“Overlooked Orleans” – Vol. 5, No. 12
Maj. Marion Patterson, 22nd U.S.C.T. & 19th U.S.C.T.
The recent vote by the Hoag Library Board of Trustees to sell the 26th U.S. Colored Troops “National Color” in March has raised questions about local connections to that particular unit and other Colored Infantry regiments. U.S.C.T. regiments, established under the direction of the Bureau for Colored Troops, appointed white officers to lead black soldiers.
According to a dissertation entitled “The Selection and Preparation of White Officers for the Command of Black Troops in the American Civil War,” by Paul Renard, the government utilized various methods of electing officers to lead U.S.C.T. regiments. Early U.S.C.T. regiment officers were selected by a board of divisional officers while others were selected in a process similar to white regiments. Renard argues that the selection of officers through an examination board overseen by the Bureau for Colored Troops was the most effective method used.
Racism permeated throughout the Union Army, which refused equal pay to black soldiers and relegated segregated units to manual labor behind the front lines. Early efforts to allow freedmen and escaped slaves to enlist in the ranks of the Union Army were met with harsh opposition by political forces. Despite this, primary source evidence suggests that a large number of the commissioned officers appointed to lead these regiments held a degree of racial liberalism that was not seen in white regiments. Many white officers were abolitionists who believed in freedom and equal rights for the men they commanded. They viewed military service as a means for black soldiers to rise against their former masters; men who truly had something to fight for.
However, it is impossible to create a generalization considering that military life for men in segregated regiments was reminiscent of slavery; relegated to manual labor, and still under the command of a white master. Men within these regiments had no hope of working their way up the ranks, would never lead their own regiments, and yet their lives were at far greater risk than white enlisted soldiers. Still, it is worth calling attention to the complex relationship between white officers and the black soldiers they led. Perusing the pages of the local town clerks’ registers of Union soldiers, at least eight local men received commissions to lead black regiments; two of those men received commissions with the 26th U.S.C.T.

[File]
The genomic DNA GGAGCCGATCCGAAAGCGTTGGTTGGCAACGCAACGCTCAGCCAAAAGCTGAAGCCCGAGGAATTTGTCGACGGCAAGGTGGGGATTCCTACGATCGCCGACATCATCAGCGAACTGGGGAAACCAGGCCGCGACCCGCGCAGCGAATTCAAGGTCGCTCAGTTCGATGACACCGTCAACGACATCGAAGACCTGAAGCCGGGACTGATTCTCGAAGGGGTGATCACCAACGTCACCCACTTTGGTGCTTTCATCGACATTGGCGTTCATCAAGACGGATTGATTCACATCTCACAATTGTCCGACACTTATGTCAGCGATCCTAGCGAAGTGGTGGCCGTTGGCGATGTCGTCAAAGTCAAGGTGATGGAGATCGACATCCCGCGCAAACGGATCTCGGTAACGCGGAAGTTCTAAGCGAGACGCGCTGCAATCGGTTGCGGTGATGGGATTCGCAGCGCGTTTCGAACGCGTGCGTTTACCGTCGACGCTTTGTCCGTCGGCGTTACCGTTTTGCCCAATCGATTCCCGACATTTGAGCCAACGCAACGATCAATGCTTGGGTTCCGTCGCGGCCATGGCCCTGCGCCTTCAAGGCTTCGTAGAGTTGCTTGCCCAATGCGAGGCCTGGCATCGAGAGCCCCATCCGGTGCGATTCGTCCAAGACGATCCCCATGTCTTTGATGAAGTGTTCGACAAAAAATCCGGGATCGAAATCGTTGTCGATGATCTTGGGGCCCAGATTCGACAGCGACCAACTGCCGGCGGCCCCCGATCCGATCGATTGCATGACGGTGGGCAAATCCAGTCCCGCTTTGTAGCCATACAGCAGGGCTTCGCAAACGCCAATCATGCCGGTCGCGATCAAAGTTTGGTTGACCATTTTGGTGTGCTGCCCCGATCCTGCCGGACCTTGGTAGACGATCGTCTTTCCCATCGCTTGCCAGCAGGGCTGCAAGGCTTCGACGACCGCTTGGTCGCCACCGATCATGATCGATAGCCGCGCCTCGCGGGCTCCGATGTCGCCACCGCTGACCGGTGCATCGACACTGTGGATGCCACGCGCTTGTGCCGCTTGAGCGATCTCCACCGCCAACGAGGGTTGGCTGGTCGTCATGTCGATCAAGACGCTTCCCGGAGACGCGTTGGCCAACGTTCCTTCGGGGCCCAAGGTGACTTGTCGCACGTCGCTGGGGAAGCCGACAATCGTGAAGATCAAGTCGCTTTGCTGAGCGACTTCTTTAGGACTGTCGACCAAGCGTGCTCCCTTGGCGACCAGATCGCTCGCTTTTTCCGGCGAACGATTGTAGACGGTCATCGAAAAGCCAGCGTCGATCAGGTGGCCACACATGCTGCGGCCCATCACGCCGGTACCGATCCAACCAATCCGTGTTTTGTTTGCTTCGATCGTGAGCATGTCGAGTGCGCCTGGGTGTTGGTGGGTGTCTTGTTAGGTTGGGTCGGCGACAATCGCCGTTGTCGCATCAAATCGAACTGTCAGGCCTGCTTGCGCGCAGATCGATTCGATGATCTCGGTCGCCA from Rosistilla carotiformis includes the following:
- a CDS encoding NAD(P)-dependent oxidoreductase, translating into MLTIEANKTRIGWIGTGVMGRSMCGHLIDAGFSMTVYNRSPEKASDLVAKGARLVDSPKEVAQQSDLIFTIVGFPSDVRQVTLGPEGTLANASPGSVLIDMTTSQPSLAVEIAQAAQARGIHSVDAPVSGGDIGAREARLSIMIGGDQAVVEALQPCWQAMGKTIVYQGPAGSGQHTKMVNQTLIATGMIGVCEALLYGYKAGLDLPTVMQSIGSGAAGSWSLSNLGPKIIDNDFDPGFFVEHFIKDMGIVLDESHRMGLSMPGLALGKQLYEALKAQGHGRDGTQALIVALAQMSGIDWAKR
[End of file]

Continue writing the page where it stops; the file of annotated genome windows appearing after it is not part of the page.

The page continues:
Charles Henry Mattison was born March 27, 1837, at Barre to Alvah Mattison and Orpha Bull. Raised on the farm in his hometown, Mattison enlisted with Company D of the 151st New York Infantry on September 9, 1861, and was promoted to the rank of sergeant. He received a commission as a second lieutenant with the regiment but turned it down, later receiving a commission with the 26th U.S.C.T. at the same rank. He reported for duty on January 14, 1864, and was later promoted to first lieutenant and adjutant. He was with his regiment during a skirmish at St. John’s Island on January 5, 1864, and the Battle of Bloody Bridge on July 7th when 1,000 soldiers of the 26th U.S.C.T. fought an inconsequential battle; 2,000 Confederate soldiers fended off a Union force of 8,000 men.
After the war, Mattison returned to Barre Center where he purchased a wagon and blacksmith shop. Three years later he purchased the farm of his father-in-law, Hiram Fargo. He was elected as the Barre Town Clerk after the war and was responsible for recording the names of those fellow soldiers who served in defense of the Union cause. He was elected Barre Town Supervisor and later to the NYS Assembly in 1878, serving in that position for one year. Upon his death on March 23, 1883, the Grand Army of the Republic Post in Albion held a large memorial service and for years after his death, the local post would memorialize the anniversary of his passing.